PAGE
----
Garibaldi entered Freemasonry during his exile, taking advantage of the asylum the lodges offered to political refugees from European countries governed by despotic regimes. At the age of thirty-seven, during 1844, Garibaldi was initiated in the “L’Asil de la Vertud” Lodge of Montevideo. This was an irregular lodge under a Brazilian Freemasonry not recognized by the main international masonic obediences, such as the United Grand Lodge of England or the Grand Orient de France. While Garibaldi had little use for masonic rituals, he was an active Freemason and regarded Freemasonry as a network uniting progressive men as brothers both within nations and as members of a global community. Garibaldi was eventually elected as the Grand Master of the Grand Orient of Italy. Garibaldi later regularized his position in 1844, joining the lodge “Les Amis de la Patrie” of Montevideo under the Grand Orient of France.
Giuseppe Garibaldi was born 4 July 1807 in Nice. He was an Italian general, politician and nationalist who played a large role in the history of Italy. He is considered one of the greatest generals of modern times and one of Italy’s “fathers of the fatherland” along with Camillo Bens, Count of Cavour, Victor Emmanuel II of Italy and Giuseppe Mazzini.
Garibaldi has been called the “Hero of the Two Worlds” because of his military enterprises in Brazil, Uruguay and Europe. He personally commanded and fought in many military campaigns that led eventually to the Italian unification. Garibaldi was appointed general by the provisional government of Milan in 1848, General of the Roman Republic in 1849 by the Minister of War, and led the Expedition of the Thousand on behalf and with the consent of Victor Emmanuel II. His last military campaign took place during the Franco-Prussian War as commander of the Army of the Vosges.
Garibaldi was very popular in Italy and abroad, aided by exceptional international media coverage at the time. Many of the greatest intellectuals of his time, such as Victor Hugo, Alexandre Dumas, and George Sand, showered him with admiration. The United Kingdom and the United States helped him a great deal, offering him financial and military support in difficult circumstances. In the popular telling of his story, he is associated with the red shirts worn by his volunteers, the Garibaldini, in lieu of a uniform.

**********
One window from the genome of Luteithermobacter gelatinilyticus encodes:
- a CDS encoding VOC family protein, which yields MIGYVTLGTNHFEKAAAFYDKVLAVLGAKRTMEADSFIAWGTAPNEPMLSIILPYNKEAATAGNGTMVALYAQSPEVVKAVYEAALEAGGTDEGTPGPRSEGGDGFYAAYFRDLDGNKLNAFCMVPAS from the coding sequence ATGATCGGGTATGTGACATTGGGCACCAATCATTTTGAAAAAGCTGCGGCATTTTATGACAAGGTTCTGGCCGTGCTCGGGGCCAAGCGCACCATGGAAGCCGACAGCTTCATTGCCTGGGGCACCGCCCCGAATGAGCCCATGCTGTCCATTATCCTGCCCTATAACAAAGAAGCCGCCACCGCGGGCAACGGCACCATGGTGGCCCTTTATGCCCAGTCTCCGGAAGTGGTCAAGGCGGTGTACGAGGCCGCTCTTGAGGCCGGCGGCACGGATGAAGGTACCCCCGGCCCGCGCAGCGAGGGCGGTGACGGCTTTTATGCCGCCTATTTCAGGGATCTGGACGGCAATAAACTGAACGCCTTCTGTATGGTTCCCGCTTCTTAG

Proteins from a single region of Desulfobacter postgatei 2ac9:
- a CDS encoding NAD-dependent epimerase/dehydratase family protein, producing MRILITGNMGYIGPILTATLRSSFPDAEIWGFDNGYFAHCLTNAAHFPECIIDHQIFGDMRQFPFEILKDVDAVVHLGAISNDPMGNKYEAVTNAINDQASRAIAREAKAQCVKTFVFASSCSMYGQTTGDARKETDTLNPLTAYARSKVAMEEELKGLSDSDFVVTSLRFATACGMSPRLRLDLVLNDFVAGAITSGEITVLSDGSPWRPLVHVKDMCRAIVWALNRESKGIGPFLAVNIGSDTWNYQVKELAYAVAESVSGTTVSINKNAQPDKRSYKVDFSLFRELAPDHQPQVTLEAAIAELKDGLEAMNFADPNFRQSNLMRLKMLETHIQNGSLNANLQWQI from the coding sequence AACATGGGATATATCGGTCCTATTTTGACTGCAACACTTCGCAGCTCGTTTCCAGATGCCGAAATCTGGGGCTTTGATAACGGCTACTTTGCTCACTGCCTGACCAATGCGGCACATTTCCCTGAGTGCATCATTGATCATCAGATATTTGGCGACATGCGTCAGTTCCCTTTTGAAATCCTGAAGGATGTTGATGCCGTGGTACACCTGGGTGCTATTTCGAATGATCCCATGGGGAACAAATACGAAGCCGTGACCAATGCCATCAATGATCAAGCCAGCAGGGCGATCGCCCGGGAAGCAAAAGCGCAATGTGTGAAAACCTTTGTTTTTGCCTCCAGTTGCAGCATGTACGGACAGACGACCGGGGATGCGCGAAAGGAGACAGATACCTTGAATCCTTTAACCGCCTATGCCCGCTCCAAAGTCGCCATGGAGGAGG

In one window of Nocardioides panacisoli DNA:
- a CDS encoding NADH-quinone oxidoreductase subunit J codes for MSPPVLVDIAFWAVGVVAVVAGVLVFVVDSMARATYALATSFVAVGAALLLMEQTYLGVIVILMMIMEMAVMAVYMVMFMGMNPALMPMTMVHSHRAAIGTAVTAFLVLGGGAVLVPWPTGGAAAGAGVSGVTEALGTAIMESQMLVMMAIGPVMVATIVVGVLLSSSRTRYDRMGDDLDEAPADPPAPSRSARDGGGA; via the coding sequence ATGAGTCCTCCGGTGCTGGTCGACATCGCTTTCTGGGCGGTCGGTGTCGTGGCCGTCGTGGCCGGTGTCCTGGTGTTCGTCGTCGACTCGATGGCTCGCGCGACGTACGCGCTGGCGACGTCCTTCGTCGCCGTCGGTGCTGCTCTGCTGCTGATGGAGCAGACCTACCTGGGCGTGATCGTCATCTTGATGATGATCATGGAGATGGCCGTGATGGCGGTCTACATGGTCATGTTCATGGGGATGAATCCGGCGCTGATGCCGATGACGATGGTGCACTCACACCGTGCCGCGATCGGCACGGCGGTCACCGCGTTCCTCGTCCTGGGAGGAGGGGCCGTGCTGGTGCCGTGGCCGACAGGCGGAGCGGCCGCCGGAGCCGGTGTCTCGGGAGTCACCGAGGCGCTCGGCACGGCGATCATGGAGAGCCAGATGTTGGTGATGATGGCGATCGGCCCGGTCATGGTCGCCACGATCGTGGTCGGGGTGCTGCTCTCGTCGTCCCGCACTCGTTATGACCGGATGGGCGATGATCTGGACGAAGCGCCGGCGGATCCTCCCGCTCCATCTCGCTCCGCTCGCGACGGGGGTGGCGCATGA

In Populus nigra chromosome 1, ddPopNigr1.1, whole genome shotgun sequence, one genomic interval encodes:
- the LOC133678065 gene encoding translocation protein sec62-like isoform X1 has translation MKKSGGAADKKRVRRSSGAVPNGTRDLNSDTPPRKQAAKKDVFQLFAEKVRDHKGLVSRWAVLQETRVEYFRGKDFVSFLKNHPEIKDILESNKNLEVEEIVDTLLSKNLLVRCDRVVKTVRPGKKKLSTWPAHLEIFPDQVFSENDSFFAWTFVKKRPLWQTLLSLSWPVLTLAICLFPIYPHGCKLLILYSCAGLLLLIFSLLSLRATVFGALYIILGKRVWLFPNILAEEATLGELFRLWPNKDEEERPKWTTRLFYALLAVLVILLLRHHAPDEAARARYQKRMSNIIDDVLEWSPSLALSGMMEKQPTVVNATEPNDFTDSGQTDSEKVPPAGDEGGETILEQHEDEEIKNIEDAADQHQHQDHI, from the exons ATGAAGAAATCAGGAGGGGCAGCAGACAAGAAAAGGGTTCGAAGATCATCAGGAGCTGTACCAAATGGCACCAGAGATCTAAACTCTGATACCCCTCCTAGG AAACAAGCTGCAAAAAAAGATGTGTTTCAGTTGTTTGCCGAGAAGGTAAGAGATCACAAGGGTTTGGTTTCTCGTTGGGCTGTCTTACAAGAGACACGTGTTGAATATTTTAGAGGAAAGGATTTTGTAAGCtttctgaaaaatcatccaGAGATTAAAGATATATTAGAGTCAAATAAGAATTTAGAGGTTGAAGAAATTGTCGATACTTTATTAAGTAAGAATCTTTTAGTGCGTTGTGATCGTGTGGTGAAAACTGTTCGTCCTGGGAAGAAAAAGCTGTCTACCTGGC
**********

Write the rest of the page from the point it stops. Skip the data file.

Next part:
On his deathbed, Garibaldi asked for his bed to be moved to where he could gaze at the emerald and sapphire sea. Upon his death on 2 June 1882 at the age of almost 75, his wishes for a simple funeral and cremation were not respected. He was buried in his farm on the island of Caprera alongside his last wife and some of his children.
In 2012, it was announced that Garibaldi’s remains would be exhumed to allow descendants to confirm through DNA analysis that the remains in the tomb are indeed those of Garibaldi. It was anticipated that there would be a debate about whether to preserve the remains or to grant his final wish for a simple cremation. The plans for exhumation were sidelined by 2013 as “there was a change of administration and the new authorities at the Ministry of Culture” were “less than enthusiastic” to proceed with the plan